Littera Scripta
Resource Central Books Online
Web Sites For Book Lovers

Book Publicity & Marketing: Easily one of our most popular and visited sections. I've concentrated on adding links to independent publicists that I've worked with over time and can confidently depend upon their expertise and professionalism -- as well as that of some superbly presented "do-it-yourself" book marketing resources and advisories that anyone would be well advised to become acquainted with:

Andrea Reynolds International
Book Marketing (John Kremer)
Book Sense
Children's Educational Cooperative
Phenix & Phenix
Promote Your E-Book
Publishing Directions
Small Press Publications

eBook Publishers/Dealers/Resources: I repeat my advice about audiobooks and adapt it to ebook editions. eBook publishing is as specialized an area of publishing expertise as is the production of audiobook versions of print titles. I've added a number of new ebook publishers, distributors and resources to this particular section that I think will prove one day to become a staple of the general reading public. That day isn't here yet, and may take another decade to truly come into its own. But every small press should be aware of its potential to add a revenue stream to the operation. Here's the newest entries to join the already considerable list of internet resources compiled for the MBR website:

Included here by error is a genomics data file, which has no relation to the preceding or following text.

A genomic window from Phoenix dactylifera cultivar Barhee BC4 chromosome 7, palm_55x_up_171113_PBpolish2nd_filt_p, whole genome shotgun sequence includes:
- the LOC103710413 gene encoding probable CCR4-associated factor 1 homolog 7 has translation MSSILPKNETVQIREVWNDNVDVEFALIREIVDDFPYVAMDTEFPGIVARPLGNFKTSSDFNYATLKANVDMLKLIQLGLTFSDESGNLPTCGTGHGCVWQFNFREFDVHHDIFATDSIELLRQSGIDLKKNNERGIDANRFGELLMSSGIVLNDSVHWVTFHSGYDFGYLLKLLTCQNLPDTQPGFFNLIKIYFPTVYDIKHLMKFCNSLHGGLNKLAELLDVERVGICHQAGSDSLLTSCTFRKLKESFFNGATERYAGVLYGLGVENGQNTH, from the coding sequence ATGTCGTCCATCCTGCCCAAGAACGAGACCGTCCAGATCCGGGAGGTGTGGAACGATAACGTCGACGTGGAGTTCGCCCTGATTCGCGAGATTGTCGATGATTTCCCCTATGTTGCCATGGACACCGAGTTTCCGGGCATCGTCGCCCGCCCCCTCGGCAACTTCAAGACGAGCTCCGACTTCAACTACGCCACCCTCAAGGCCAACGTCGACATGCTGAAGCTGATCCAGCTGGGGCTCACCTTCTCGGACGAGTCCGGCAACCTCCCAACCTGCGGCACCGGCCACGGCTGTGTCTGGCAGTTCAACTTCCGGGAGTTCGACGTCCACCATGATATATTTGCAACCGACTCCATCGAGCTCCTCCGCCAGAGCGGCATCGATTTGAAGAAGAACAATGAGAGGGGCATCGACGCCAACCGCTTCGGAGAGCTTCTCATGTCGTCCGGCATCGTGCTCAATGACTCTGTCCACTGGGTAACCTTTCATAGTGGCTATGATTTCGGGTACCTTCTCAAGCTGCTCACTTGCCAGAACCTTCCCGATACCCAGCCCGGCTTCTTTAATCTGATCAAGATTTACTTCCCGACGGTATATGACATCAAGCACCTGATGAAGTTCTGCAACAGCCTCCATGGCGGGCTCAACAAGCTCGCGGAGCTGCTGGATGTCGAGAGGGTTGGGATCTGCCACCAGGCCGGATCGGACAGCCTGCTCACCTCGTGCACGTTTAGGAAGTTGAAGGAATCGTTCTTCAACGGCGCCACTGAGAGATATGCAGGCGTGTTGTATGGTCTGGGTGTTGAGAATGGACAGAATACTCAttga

Book Locker
Canadian eAuthors
Double Dragon
Electric eBooks
e-Writer Magazine
LTD Books
Relic Books

Libraries & Universities: In my wanderings about the internet, which I do both in a personal capacity as a confirmed "bookaholic" as well as my professional capacity as the Midwest Book Review editor-in-chief and the Acquisitions Consultant for the Dane County Library Services, I found another little pocket of invaluable research and marketing relatable information for the small presses working out business plans to sell their titles to all manner of library systems.

Essential Resources for Schools & Libraries
Library Statistics: Academic Libraries
Library Statistics: Federal Libraries
Library Statistics: Library Cooperatives
Library Statistics: Public Libraries
Library Statistics: School Library Media Centers
Library Statistics: State Library Agencies

Online Bookstores: And then, of course, there is the growing market venues represented by the online bookstores. Here's the latest three added to our MBR online bookstore and book retailing resource list:
Books Online

Other Reviewers: -- Yes, as strange as it might seem at first glance, the Midwest Book Review has a section where I list all the online book reviewers, book review publications, and book review resources that I come across. The reason is simple. I know how tough it is to get the major reviewers (LBJ, PW, New York Times) to pay attention to the small press community. So I started out to create a resource where the small press publisher could at least make a beginning with respect to approach the book reviewing community as part of a promotion/publicity campaign. Here are the latest additions to a steadily expanding resource: